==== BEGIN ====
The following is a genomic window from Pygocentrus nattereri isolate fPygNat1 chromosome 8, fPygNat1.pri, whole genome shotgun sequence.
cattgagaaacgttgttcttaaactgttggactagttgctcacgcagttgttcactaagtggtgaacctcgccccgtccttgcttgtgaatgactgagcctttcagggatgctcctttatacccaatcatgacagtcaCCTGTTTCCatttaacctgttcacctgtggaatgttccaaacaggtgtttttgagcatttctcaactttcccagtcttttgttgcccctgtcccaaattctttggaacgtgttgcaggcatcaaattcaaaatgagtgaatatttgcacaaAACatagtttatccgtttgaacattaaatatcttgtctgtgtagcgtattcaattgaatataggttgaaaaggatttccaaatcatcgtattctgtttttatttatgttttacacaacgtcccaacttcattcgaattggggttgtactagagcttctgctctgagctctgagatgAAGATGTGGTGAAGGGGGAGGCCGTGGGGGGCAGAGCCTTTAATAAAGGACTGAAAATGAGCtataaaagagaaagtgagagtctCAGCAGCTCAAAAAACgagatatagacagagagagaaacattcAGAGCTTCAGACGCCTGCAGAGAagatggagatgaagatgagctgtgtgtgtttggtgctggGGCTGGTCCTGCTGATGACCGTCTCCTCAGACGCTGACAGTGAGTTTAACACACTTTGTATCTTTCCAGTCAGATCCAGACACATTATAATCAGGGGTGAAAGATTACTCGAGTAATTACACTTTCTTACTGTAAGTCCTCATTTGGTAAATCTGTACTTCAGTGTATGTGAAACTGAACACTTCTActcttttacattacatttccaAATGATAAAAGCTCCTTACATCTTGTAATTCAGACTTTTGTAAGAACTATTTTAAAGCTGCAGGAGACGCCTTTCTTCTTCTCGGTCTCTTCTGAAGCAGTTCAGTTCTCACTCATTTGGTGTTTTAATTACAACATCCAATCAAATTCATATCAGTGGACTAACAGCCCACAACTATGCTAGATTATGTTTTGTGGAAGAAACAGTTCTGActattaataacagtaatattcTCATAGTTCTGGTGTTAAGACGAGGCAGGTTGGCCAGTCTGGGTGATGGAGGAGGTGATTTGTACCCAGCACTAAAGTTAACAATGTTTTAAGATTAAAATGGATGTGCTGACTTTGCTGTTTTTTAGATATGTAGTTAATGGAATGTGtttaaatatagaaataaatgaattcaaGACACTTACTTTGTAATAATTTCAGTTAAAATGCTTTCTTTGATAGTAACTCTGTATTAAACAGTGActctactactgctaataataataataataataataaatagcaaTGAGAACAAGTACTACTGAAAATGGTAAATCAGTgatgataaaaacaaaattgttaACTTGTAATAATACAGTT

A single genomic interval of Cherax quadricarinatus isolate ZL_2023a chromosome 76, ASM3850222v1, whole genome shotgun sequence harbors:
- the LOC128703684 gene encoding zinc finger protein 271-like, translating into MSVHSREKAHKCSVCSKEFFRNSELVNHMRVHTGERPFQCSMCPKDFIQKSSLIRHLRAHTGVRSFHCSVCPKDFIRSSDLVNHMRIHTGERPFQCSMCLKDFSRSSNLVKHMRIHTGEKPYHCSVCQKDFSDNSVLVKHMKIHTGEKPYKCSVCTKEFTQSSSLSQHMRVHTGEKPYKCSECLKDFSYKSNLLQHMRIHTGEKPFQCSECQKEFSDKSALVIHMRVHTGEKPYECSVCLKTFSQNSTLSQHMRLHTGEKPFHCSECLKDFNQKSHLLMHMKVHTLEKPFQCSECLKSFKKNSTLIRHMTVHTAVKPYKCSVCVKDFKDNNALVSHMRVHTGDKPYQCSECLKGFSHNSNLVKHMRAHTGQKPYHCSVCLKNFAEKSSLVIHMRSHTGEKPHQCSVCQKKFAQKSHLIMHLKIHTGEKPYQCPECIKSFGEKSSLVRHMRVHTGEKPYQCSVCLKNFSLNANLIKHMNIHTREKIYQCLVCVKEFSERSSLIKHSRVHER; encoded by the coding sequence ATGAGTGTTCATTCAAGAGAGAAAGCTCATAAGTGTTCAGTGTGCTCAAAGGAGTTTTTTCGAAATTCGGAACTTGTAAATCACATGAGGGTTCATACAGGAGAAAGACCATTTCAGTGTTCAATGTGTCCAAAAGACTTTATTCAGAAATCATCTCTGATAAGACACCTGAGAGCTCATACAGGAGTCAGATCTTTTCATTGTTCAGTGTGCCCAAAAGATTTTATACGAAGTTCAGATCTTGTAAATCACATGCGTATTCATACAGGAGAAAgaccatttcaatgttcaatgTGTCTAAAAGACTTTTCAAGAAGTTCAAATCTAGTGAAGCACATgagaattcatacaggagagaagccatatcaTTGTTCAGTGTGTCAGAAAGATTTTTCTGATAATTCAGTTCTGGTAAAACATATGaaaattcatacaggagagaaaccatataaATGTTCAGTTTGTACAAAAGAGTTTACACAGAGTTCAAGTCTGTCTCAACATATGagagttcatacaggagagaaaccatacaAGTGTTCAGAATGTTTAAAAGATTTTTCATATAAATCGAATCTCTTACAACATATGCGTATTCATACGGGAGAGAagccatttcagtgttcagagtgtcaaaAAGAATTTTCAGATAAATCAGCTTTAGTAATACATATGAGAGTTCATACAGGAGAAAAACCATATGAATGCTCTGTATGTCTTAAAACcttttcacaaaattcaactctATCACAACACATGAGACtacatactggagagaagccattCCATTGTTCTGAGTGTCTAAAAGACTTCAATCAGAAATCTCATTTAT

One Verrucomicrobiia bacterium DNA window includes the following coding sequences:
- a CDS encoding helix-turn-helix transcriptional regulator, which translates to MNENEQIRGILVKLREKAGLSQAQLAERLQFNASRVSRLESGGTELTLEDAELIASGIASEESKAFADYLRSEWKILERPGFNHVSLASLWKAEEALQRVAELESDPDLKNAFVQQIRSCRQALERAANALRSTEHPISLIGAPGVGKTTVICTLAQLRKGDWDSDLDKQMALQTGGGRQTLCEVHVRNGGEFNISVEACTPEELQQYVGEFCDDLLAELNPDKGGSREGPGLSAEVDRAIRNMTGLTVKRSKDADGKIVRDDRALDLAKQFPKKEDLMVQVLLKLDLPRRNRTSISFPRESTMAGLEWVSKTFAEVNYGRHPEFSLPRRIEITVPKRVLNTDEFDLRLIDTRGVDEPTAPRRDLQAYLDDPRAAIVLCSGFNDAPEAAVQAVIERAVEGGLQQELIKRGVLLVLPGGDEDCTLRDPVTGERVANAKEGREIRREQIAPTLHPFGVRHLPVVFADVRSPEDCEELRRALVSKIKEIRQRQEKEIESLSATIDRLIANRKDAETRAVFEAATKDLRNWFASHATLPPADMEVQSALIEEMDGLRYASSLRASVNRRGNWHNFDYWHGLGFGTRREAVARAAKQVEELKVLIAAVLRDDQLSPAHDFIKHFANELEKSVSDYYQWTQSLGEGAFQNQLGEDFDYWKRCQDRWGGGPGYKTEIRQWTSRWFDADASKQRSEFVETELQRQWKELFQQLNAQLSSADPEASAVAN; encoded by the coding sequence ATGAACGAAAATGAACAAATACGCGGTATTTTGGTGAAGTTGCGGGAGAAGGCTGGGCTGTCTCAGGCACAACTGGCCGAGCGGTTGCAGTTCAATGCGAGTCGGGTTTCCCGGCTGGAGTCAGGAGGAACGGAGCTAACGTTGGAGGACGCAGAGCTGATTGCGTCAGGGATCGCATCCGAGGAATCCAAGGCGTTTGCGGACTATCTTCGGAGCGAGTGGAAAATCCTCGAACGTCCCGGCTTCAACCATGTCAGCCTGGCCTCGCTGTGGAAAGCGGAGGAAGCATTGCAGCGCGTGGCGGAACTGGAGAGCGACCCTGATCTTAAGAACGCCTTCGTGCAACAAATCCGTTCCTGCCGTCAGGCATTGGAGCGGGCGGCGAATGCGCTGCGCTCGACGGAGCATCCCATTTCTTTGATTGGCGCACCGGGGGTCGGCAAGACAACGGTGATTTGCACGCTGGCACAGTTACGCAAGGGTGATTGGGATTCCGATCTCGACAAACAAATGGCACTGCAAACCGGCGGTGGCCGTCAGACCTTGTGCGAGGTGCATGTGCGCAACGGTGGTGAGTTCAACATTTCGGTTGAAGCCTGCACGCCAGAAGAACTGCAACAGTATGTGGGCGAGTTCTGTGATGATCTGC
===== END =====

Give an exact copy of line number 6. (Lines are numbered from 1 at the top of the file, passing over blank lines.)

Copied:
- a CDS encoding helix-turn-helix transcriptional regulator, which translates to MNENEQIRGILVKLREKAGLSQAQLAERLQFNASRVSRLESGGTELTLEDAELIASGIASEESKAFADYLRSEWKILERPGFNHVSLASLWKAEEALQRVAELESDPDLKNAFVQQIRSCRQALERAANALRSTEHPISLIGAPGVGKTTVICTLAQLRKGDWDSDLDKQMALQTGGGRQTLCEVHVRNGGEFNISVEACTPEELQQYVGEFCDDLLAELNPDKGGSREGPGLSAEVDRAIRNMTGLTVKRSKDADGKIVRDDRALDLAKQFPKKEDLMVQVLLKLDLPRRNRTSISFPRESTMAGLEWVSKTFAEVNYGRHPEFSLPRRIEITVPKRVLNTDEFDLRLIDTRGVDEPTAPRRDLQAYLDDPRAAIVLCSGFNDAPEAAVQAVIERAVEGGLQQELIKRGVLLVLPGGDEDCTLRDPVTGERVANAKEGREIRREQIAPTLHPFGVRHLPVVFADVRSPEDCEELRRALVSKIKEIRQRQEKEIESLSATIDRLIANRKDAETRAVFEAATKDLRNWFASHATLPPADMEVQSALIEEMDGLRYASSLRASVNRRGNWHNFDYWHGLGFGTRREAVARAAKQVEELKVLIAAVLRDDQLSPAHDFIKHFANELEKSVSDYYQWTQSLGEGAFQNQLGEDFDYWKRCQDRWGGGPGYKTEIRQWTSRWFDADASKQRSEFVETELQRQWKELFQQLNAQLSSADPEASAVAN; encoded by the coding sequence ATGAACGAAAATGAACAAATACGCGGTATTTTGGTGAAGTTGCGGGAGAAGGCTGGGCTGTCTCAGGCACAACTGGCCGAGCGGTTGCAGTTCAATGCGAGTCGGGTTTCCCGGCTGGAGTCAGGAGGAACGGAGCTAACGTTGGAGGACGCAGAGCTGATTGCGTCAGGGATCGCATCCGAGGAATCCAAGGCGTTTGCGGACTATCTTCGGAGCGAGTGGAAAATCCTCGAACGTCCCGGCTTCAACCATGTCAGCCTGGCCTCGCTGTGGAAAGCGGAGGAAGCATTGCAGCGCGTGGCGGAACTGGAGAGCGACCCTGATCTTAAGAACGCCTTCGTGCAACAAATCCGTTCCTGCCGTCAGGCATTGGAGCGGGCGGCGAATGCGCTGCGCTCGACGGAGCATCCCATTTCTTTGATTGGCGCACCGGGGGTCGGCAAGACAACGGTGATTTGCACGCTGGCACAGTTACGCAAGGGTGATTGGGATTCCGATCTCGACAAACAAATGGCACTGCAAACCGGCGGTGGCCGTCAGACCTTGTGCGAGGTGCATGTGCGCAACGGTGGTGAGTTCAACATTTCGGTTGAAGCCTGCACGCCAGAAGAACTGCAACAGTATGTGGGCGAGTTCTGTGATGATCTGC